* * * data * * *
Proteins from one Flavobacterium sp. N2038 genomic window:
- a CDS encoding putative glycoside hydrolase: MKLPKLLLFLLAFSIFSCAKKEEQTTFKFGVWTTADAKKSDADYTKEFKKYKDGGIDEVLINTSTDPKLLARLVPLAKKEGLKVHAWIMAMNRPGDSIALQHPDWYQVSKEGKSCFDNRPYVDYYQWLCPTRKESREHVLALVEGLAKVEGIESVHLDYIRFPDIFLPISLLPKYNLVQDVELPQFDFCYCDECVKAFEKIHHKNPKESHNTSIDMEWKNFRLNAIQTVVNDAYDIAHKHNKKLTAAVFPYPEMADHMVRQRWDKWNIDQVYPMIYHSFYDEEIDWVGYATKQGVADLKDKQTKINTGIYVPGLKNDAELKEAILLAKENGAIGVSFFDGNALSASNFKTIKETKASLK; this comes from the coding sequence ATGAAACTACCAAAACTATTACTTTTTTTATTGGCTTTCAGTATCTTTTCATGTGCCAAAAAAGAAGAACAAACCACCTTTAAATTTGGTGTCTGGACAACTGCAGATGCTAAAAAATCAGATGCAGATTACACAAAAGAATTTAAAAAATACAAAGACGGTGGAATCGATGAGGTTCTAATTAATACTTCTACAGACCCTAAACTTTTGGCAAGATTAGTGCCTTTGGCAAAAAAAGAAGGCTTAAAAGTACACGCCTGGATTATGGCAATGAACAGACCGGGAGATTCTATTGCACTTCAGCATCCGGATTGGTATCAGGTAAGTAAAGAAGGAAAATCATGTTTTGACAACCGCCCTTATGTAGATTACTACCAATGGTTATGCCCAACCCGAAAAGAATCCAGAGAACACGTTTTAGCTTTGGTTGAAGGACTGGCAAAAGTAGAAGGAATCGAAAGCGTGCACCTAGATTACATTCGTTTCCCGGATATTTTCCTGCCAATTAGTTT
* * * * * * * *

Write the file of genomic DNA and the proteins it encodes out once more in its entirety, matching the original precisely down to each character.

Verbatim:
Proteins from one Flavobacterium sp. N2038 genomic window:
- a CDS encoding putative glycoside hydrolase: MKLPKLLLFLLAFSIFSCAKKEEQTTFKFGVWTTADAKKSDADYTKEFKKYKDGGIDEVLINTSTDPKLLARLVPLAKKEGLKVHAWIMAMNRPGDSIALQHPDWYQVSKEGKSCFDNRPYVDYYQWLCPTRKESREHVLALVEGLAKVEGIESVHLDYIRFPDIFLPISLLPKYNLVQDVELPQFDFCYCDECVKAFEKIHHKNPKESHNTSIDMEWKNFRLNAIQTVVNDAYDIAHKHNKKLTAAVFPYPEMADHMVRQRWDKWNIDQVYPMIYHSFYDEEIDWVGYATKQGVADLKDKQTKINTGIYVPGLKNDAELKEAILLAKENGAIGVSFFDGNALSASNFKTIKETKASLK; this comes from the coding sequence ATGAAACTACCAAAACTATTACTTTTTTTATTGGCTTTCAGTATCTTTTCATGTGCCAAAAAAGAAGAACAAACCACCTTTAAATTTGGTGTCTGGACAACTGCAGATGCTAAAAAATCAGATGCAGATTACACAAAAGAATTTAAAAAATACAAAGACGGTGGAATCGATGAGGTTCTAATTAATACTTCTACAGACCCTAAACTTTTGGCAAGATTAGTGCCTTTGGCAAAAAAAGAAGGCTTAAAAGTACACGCCTGGATTATGGCAATGAACAGACCGGGAGATTCTATTGCACTTCAGCATCCGGATTGGTATCAGGTAAGTAAAGAAGGAAAATCATGTTTTGACAACCGCCCTTATGTAGATTACTACCAATGGTTATGCCCAACCCGAAAAGAATCCAGAGAACACGTTTTAGCTTTGGTTGAAGGACTGGCAAAAGTAGAAGGAATCGAAAGCGTGCACCTAGATTACATTCGTTTCCCGGATATTTTCCTGCCAATTAGTTT